Speaking of blue -- there was a single Azure butterfly nectaring on some of the flowers, probably a Summer Azure. The Azures are a bit unsettled at present. Some think that there may be at least five different species that differ in their food plants and flight times. Others think that is too many. But all would agree that the blue on the upper surface of the wings is like a piece of the sky.

The surprise for today was a Giant swallowtail, the largest butterfly in North America nectaring in the flower garden. The food plant for this species is citrus. If there are any planted in the garden they may have caterpillars. They also breed on a native plant species, Wafer Ash. I have only seen one of these in the garden, so we'll have to check it out also.
Giant swallowtail nectaring

Sorghum ecosystem

Sorghum; looks like corn but no ears in the leaf axils;
Flowers are at the top; that's where the seed appears;
Corn has tassels (male flowers) on top.

In the Heritage garden there is a row of Sorghum plants that are infested with aphids. Right now the aphid population is relatively small, but aphid populations can grow rapidly and in a few more weeks every plant will be covered with them. But you won't find them on the upper surfaces of the leaves – you'll have to lift the leaves to see them. The aphids are sucking the sweet Sorghum sap and they excrete what they don't use as a tiny droplet of what is euphemistically called "honeydew." This sweet fluid accumulates on the leaves below the aphid colonies and attracts many kinds of bees and wasps, who scurry across the leaves searching for the sweet residue.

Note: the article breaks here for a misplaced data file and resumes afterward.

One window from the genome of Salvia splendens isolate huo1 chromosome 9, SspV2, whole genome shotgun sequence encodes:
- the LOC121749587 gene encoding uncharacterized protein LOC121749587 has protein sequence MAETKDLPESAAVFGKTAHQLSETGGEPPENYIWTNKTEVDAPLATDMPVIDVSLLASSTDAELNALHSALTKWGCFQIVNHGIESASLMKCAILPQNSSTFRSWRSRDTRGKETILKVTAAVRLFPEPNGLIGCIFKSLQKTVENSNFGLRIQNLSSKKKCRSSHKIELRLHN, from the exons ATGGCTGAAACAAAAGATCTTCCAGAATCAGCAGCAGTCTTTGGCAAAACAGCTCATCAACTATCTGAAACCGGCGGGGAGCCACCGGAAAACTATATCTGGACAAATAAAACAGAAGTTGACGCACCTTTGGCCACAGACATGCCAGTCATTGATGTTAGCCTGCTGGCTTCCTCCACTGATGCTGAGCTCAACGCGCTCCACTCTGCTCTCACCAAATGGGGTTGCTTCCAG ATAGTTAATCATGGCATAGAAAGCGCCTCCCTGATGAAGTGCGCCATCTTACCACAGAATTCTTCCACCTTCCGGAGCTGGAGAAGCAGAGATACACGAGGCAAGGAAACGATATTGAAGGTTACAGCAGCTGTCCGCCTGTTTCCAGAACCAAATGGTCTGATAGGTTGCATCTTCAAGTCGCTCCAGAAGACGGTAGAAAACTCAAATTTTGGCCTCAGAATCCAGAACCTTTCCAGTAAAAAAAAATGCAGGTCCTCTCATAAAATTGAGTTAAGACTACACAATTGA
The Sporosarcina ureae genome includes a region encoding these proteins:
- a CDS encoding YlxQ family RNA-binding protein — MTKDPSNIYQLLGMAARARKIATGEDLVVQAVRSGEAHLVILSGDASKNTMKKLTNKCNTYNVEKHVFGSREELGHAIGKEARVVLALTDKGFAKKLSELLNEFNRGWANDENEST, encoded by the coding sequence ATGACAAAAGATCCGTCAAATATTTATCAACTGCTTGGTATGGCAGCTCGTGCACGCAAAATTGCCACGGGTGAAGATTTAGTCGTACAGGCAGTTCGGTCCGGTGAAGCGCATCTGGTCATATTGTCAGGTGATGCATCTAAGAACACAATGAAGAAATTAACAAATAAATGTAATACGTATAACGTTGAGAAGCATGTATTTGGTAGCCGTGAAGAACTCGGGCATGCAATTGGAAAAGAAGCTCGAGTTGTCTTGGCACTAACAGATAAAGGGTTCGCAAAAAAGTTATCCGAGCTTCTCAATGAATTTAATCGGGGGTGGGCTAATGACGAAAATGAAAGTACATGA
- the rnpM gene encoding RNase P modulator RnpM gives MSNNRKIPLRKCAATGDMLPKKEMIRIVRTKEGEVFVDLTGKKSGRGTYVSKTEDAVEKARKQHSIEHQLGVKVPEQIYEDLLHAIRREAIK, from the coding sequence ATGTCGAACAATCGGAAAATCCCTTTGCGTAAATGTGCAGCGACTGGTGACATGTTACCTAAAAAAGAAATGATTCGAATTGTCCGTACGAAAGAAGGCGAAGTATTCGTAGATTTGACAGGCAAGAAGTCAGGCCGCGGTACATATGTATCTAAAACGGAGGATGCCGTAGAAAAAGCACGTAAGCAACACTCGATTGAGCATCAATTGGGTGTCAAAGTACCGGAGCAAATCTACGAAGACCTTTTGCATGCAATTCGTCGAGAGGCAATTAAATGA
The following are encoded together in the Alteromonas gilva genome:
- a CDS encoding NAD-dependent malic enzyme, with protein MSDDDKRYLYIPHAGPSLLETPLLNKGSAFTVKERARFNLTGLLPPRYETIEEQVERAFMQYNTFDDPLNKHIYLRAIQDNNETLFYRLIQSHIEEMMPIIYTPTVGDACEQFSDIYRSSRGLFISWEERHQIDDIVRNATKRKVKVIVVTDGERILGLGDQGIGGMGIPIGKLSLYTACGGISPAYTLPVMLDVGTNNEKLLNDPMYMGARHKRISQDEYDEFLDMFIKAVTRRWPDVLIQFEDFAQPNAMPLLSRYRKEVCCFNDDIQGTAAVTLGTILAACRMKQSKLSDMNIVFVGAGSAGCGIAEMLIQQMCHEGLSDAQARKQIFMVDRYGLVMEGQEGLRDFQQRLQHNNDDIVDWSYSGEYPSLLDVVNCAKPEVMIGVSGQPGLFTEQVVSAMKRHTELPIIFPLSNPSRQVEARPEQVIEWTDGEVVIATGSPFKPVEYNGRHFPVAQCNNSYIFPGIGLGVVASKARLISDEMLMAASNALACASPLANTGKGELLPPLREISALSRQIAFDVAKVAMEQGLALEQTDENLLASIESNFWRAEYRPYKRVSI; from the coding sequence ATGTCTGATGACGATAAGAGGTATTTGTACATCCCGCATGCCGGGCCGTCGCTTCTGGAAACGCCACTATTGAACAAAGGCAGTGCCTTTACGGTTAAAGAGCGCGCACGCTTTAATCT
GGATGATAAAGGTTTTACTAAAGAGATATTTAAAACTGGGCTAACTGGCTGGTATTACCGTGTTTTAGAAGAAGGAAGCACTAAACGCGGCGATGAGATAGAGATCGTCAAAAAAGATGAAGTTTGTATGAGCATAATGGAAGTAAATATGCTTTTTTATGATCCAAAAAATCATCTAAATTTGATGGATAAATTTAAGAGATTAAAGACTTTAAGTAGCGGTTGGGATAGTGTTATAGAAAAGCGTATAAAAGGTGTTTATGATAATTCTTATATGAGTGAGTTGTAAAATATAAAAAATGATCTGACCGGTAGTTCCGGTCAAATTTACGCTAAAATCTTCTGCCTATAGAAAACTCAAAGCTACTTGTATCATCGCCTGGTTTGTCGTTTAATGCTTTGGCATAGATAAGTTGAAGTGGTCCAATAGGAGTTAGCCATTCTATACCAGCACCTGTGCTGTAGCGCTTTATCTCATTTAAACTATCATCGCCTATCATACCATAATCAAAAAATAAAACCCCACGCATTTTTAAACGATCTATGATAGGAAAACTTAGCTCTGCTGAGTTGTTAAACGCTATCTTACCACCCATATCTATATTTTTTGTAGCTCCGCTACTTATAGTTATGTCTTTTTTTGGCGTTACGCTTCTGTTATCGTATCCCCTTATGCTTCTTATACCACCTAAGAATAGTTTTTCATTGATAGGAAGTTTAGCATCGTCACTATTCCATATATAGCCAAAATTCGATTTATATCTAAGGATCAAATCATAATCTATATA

Small aphid colony on underside of Sorghum leaf

Ladybug larva; these beetle larvae are voracious eaters of aphids

Asian multicolored lady bugs mating;
like their larvae, these beetles also eat aphids.

The attendees at these sugar parties are flies, wasps and bees. Today the party was dominated by two categories of wasps: social wasps and solitary wasps. The social wasps you're probably familiar with – yellowjackets, paper wasps, and hornets. They live in nests made of paper and form large colonies in which only one individual lays eggs, while the others perform non-reproductive tasks: foraging, nest construction and cleaning, larval feeding and colony defense.

Social wasps

Polistes carolina; a paper wasp

Another paper wasp

Another paper wasp, possibly Polistes fuscatus
Solitary wasps were by far the most abundant wasps today and we were able to recognize many distinct kinds, even though we couldn't identify them. 
A scoliid wasp; preys on scarab beetle (like Japanese beetles) larvae

A solitary wasp

Another solitary wasp; pretty orange legs

Yet another solitary wasp
Male honey bee (Drone); big eyes - the better to find a mate with.
(photo by Angeli Menon)

I think this one is a Mud dauber
(photo by Angeli Menon)

Two more wasps
(photo by Angeli Menon)

Solitary wasp and lady beetle (lady bug)
(photo by Angeli Menon)

Looks like a Yellowjacket, but I don't think it is.